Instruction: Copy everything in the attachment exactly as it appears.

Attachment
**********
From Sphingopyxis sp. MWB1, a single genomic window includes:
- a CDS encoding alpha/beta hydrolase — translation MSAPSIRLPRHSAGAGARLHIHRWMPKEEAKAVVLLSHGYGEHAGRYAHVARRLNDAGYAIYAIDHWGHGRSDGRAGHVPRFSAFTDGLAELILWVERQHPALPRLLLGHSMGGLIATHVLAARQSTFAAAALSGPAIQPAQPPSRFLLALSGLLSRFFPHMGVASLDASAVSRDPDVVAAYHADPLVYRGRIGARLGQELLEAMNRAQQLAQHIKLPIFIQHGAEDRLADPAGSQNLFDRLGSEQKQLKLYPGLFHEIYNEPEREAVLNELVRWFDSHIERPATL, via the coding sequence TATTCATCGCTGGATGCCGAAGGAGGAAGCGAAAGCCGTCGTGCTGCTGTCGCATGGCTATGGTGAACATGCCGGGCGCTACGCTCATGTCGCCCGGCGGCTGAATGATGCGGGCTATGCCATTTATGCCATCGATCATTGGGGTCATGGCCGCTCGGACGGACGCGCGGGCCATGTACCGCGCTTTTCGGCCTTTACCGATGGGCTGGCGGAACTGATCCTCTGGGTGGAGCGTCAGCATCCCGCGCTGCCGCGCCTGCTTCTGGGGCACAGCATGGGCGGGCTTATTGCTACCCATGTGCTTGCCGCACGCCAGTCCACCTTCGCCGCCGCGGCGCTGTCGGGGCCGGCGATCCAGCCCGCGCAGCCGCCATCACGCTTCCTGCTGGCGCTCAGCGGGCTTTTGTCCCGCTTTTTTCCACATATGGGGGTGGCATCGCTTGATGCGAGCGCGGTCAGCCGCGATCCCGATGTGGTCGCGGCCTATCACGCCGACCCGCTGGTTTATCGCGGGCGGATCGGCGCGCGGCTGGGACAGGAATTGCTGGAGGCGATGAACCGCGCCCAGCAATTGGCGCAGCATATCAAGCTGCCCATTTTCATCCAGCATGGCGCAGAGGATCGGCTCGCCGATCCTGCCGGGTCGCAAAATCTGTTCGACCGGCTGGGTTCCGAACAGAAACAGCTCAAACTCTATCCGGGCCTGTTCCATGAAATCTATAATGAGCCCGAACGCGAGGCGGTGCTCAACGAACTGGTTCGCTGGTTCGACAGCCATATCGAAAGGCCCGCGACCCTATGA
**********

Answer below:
From Sphingopyxis sp. MWB1, a single genomic window includes:
- a CDS encoding alpha/beta hydrolase — translation MSAPSIRLPRHSAGAGARLHIHRWMPKEEAKAVVLLSHGYGEHAGRYAHVARRLNDAGYAIYAIDHWGHGRSDGRAGHVPRFSAFTDGLAELILWVERQHPALPRLLLGHSMGGLIATHVLAARQSTFAAAALSGPAIQPAQPPSRFLLALSGLLSRFFPHMGVASLDASAVSRDPDVVAAYHADPLVYRGRIGARLGQELLEAMNRAQQLAQHIKLPIFIQHGAEDRLADPAGSQNLFDRLGSEQKQLKLYPGLFHEIYNEPEREAVLNELVRWFDSHIERPATL, via the coding sequence TATTCATCGCTGGATGCCGAAGGAGGAAGCGAAAGCCGTCGTGCTGCTGTCGCATGGCTATGGTGAACATGCCGGGCGCTACGCTCATGTCGCCCGGCGGCTGAATGATGCGGGCTATGCCATTTATGCCATCGATCATTGGGGTCATGGCCGCTCGGACGGACGCGCGGGCCATGTACCGCGCTTTTCGGCCTTTACCGATGGGCTGGCGGAACTGATCCTCTGGGTGGAGCGTCAGCATCCCGCGCTGCCGCGCCTGCTTCTGGGGCACAGCATGGGCGGGCTTATTGCTACCCATGTGCTTGCCGCACGCCAGTCCACCTTCGCCGCCGCGGCGCTGTCGGGGCCGGCGATCCAGCCCGCGCAGCCGCCATCACGCTTCCTGCTGGCGCTCAGCGGGCTTTTGTCCCGCTTTTTTCCACATATGGGGGTGGCATCGCTTGATGCGAGCGCGGTCAGCCGCGATCCCGATGTGGTCGCGGCCTATCACGCCGACCCGCTGGTTTATCGCGGGCGGATCGGCGCGCGGCTGGGACAGGAATTGCTGGAGGCGATGAACCGCGCCCAGCAATTGGCGCAGCATATCAAGCTGCCCATTTTCATCCAGCATGGCGCAGAGGATCGGCTCGCCGATCCTGCCGGGTCGCAAAATCTGTTCGACCGGCTGGGTTCCGAACAGAAACAGCTCAAACTCTATCCGGGCCTGTTCCATGAAATCTATAATGAGCCCGAACGCGAGGCGGTGCTCAACGAACTGGTTCGCTGGTTCGACAGCCATATCGAAAGGCCCGCGACCCTATGA